This article by Lyndsey Douglas originally appeared on


11 Highlights of the 2021 Pittsworth Show

Pittsworth (in case you haven’t been there) is a charming town in the Darling Downs in Queensland known for its history and the rolling panorama of rich agricultural land that surrounds. It’s a friendly little town that’s handy to everything, including Toowoomba, Brisbane, both the Gold Coast and the Sunshine Coast to the east. To the west if overlooks the alluvial floodplains of the Darling Downs.

It’s show is held in March and for the longest time (I am talking 30+ years) Angus Lane OAM has been the voice on the microphone for the two days. This year, due to personal circumstances, Angus was unable to be there and I had the honour of experiencing this vibrant little show as the ring announcer.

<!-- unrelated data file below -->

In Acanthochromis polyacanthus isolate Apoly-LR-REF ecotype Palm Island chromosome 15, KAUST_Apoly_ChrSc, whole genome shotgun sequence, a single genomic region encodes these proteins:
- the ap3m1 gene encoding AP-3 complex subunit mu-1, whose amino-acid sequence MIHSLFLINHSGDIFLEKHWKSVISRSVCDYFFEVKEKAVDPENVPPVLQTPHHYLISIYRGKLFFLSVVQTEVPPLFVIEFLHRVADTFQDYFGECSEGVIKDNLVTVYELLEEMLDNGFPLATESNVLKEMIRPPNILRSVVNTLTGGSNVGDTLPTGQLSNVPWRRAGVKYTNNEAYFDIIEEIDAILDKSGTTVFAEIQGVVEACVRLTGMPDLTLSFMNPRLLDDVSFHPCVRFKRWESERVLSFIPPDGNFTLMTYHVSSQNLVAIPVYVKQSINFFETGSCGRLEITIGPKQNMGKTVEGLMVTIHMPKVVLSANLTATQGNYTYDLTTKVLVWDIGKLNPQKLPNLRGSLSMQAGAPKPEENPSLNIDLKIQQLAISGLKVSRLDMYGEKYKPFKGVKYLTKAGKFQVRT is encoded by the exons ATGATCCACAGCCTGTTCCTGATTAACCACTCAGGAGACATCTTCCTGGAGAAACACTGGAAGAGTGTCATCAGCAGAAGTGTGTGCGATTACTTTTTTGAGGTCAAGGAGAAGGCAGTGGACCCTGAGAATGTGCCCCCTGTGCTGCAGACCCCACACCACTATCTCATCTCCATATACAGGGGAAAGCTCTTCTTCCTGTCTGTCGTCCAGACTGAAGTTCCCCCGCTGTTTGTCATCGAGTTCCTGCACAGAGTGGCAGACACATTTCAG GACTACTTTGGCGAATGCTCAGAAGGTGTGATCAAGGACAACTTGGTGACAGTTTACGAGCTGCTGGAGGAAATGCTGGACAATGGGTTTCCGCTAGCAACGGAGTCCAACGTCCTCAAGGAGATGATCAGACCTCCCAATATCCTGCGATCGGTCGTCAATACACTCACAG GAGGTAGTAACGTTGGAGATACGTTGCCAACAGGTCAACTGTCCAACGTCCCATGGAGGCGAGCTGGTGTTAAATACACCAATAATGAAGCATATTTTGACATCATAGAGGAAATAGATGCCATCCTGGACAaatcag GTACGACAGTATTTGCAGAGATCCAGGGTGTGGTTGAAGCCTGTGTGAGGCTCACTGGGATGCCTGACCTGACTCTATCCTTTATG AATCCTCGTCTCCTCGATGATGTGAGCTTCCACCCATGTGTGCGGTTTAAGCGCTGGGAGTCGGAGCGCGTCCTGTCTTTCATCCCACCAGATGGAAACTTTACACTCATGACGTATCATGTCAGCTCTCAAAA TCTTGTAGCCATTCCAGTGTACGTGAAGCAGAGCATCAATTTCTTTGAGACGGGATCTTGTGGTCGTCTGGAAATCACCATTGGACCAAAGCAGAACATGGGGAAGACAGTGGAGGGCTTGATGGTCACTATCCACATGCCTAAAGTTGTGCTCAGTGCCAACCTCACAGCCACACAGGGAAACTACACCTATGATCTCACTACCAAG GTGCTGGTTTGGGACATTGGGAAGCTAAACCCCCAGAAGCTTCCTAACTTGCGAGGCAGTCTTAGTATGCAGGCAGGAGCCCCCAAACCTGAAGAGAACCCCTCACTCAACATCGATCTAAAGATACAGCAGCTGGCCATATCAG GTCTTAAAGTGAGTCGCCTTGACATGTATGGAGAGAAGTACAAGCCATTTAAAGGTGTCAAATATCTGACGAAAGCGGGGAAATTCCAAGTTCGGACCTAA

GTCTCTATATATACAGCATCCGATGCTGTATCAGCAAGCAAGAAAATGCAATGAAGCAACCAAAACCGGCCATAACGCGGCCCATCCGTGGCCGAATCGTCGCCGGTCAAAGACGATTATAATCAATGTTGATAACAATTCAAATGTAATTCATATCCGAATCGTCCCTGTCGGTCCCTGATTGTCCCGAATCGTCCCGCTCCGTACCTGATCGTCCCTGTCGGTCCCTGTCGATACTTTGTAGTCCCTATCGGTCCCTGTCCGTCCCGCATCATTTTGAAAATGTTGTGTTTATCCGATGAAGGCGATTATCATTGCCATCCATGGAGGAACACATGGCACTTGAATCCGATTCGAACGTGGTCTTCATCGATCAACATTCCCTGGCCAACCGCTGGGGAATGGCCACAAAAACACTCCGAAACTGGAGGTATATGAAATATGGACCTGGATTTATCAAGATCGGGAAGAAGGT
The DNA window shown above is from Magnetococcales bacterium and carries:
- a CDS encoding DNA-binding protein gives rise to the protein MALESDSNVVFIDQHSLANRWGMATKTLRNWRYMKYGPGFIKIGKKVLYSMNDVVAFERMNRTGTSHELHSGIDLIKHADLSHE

Here’s some of the elements that impressed me most about their show.

Next generation leaders

It was both surprising and inspiring to meet young chief stewards of central sections of the show. Bec Skene (28) is the Chief Cattle Steward. She is a 2021 QLD Shows Emerging Leader Award nominee after being handed the reins of the cattle section in her mid-twenties in the middle of a devastating period of drought which saw other shows cancel their cattle sections. She had just over 160 head of cattle enter in classes from stud cattle to led steers that year, and this year, she got closer to 300!